election on April 17, which sets up Mr. Meciar for a victory.
Mr. Meciar, a hulking former boxer with a charismatic speaking style,
turned his country into a near pariah state in the mid-1990's with his
virulent nationalism and trampling of human rights.
Crony capitalism rotted the economy, driving away foreign investors and
leaving Slovakia impoverished.
"This is a disaster for our country's image," said Grigorij Meseznikov,
the president of the Institute for Public Affairs, an independent research
organization in Bratislava, the capital. "He represents people who are
anticapitalist, isolationist and nostalgic for the past. He's not a
politician of the future."
Monica Benova, a member of Parliament from a leftist populist party,
likens Mr. Meciar, 61, to Kurt Waldheim, the former president of Austria,
whose past as a Nazi officer, and his subsequent amnesia about it,
consigned his country to a political purgatory while he was in office.
"How can we be sure he won't abuse the powers of his office, like he did
the last time?" Ms. Benova asked. "He's trying to sound different, but
it's just a mask. He's still the same person."
Mr. Meciar (pronounced METCH-yahr) won 32.7% of the vote in the first
round. In a surprise attributed to a low voter turnout, the governing
coalition's candidate, Foreign Minister Eduard Kukan, finished third,
narrowly beaten by a former close associate of Mr. Meciar, Ivan
The runoff, commentators here say, is a choice between two evils. Mr.
Meciar declined a request for an interview.
In Slovakia, as in Austria, the presidency is mostly a ceremonial job. The
president can hold up legislation passed by the Parliament, which can
override his veto.
While he appoints ambassadors and senior military officers, he is supposed
to stick to the prime minister's recommendations.
As head of state, however, Mr. Meciar would be a symbol. It is a role he
would no doubt relish, having virtually personified Slovakia's birth as a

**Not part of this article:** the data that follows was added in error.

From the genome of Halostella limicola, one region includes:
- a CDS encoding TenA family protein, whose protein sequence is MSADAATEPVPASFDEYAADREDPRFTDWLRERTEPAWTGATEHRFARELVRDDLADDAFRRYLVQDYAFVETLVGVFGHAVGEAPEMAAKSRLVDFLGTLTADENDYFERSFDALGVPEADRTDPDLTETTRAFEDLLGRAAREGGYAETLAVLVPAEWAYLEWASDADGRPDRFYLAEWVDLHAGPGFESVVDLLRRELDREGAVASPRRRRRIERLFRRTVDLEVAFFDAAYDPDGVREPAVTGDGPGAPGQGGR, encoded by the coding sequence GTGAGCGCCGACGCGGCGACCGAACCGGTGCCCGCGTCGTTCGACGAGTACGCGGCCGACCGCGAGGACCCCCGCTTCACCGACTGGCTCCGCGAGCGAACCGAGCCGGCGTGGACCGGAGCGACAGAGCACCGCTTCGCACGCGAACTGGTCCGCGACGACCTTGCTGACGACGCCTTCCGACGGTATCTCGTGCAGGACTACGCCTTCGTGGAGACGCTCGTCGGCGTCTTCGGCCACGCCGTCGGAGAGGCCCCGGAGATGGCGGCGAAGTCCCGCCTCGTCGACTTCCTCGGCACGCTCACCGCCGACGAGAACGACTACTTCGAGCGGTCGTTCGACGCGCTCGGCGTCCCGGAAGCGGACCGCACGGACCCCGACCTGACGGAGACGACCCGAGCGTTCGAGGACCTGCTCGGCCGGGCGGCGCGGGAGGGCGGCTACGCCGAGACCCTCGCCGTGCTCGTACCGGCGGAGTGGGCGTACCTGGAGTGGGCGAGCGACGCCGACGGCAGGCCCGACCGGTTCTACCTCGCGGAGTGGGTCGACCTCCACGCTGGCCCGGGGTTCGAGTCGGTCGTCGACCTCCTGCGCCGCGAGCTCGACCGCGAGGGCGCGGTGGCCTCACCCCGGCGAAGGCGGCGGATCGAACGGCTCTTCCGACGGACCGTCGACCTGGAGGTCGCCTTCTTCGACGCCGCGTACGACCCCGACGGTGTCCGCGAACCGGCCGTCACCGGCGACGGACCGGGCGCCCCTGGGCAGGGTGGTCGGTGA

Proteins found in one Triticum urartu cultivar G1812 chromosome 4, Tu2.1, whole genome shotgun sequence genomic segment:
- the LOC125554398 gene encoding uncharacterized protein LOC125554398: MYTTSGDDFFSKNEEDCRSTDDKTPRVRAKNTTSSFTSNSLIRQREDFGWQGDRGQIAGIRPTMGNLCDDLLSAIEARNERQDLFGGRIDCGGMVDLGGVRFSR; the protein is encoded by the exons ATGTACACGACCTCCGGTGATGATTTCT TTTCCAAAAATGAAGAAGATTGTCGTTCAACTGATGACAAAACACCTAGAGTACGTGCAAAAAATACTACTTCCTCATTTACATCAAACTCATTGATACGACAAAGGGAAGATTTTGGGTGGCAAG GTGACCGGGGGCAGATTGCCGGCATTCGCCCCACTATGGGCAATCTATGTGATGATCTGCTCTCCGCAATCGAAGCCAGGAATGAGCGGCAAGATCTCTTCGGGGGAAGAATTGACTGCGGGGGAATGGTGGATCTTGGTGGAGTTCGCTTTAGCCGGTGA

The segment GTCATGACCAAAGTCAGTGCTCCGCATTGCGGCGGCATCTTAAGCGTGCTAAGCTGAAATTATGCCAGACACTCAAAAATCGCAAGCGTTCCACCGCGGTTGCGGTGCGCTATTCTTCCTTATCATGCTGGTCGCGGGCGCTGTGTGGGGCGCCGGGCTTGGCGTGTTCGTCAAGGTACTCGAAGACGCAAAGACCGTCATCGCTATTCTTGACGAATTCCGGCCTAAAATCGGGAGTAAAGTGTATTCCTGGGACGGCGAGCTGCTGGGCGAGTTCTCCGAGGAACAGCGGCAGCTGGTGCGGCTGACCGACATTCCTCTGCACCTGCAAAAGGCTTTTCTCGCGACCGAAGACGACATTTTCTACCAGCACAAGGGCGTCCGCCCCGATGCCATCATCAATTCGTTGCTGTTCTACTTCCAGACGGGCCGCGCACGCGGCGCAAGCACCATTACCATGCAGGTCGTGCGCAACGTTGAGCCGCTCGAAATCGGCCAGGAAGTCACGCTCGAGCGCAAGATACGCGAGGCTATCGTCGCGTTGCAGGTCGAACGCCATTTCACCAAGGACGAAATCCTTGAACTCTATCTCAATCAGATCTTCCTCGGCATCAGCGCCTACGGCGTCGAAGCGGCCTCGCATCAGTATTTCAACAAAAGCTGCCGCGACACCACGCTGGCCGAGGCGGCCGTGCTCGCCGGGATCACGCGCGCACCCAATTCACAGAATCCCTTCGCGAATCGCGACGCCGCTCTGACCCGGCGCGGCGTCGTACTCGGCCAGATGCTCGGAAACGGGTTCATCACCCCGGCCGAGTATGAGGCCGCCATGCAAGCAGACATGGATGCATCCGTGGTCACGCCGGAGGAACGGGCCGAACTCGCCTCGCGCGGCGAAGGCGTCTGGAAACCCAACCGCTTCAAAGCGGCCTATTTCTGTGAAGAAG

In one of history's wrinkles, the current Czech president, Vaclav Klaus,
was the prime minister with whom Mr. Meciar negotiated the Czechoslovakian
Now the two leaders, each known for his bruising manner and deep
skepticism about Europe, may find themselves together on a dais,
celebrating the integration of their sister lands into Europe.
It is unlikely, however, that Mr. Meciar will be invited to the White
House. The United States is inclined to spurn him, said a Western diplomat
here, who spoke anonymously as is standard practice when dealing with such
European leaders may do likewise, although the diplomat predicted that the
European Union would not impose sanctions, as it did on Austria after the
party of the right-wing leader, Jrg Haider, joined its government.
"Brussels recognizes that the sanctions on Austria backfired," the
diplomat said. "The Slovakia of 2004 is also not the Slovakia of the
Still, for a minority of Slovaks who live in the isolated, rural east,
Europe looms as a threat. They fear that Slovakia, overshadowed for
centuries by the more prosperous Czechs, will be swallowed up in a vast
union its 5.4 million people a drop in an ocean of the union's 450
"People are afraid of rising prices, of lower wages, of foreigners coming
in and buying all our property," said Stefan Lukacovic, 54, as he hurried
home through the winding streets of Bratislava's old town.
Mr. Meciar speaks to these disenfranchised people. They vote reliably for
his party, ignoring accusations that he profited from the sale of state
companies, or that he was involved in the kidnapping of the son of a
former Slovak president in 1995, or even that Slovakia was rebuffed in the
first round of NATO expansion because of Western distaste for his rule.
For Mr. Meciar's critics, the only consolation is that his voters tend to
be older, which means they are dying off.
"Some changes are not reversible," Mr. Meseznikov said. "He hasn't
changed, but the country is changing."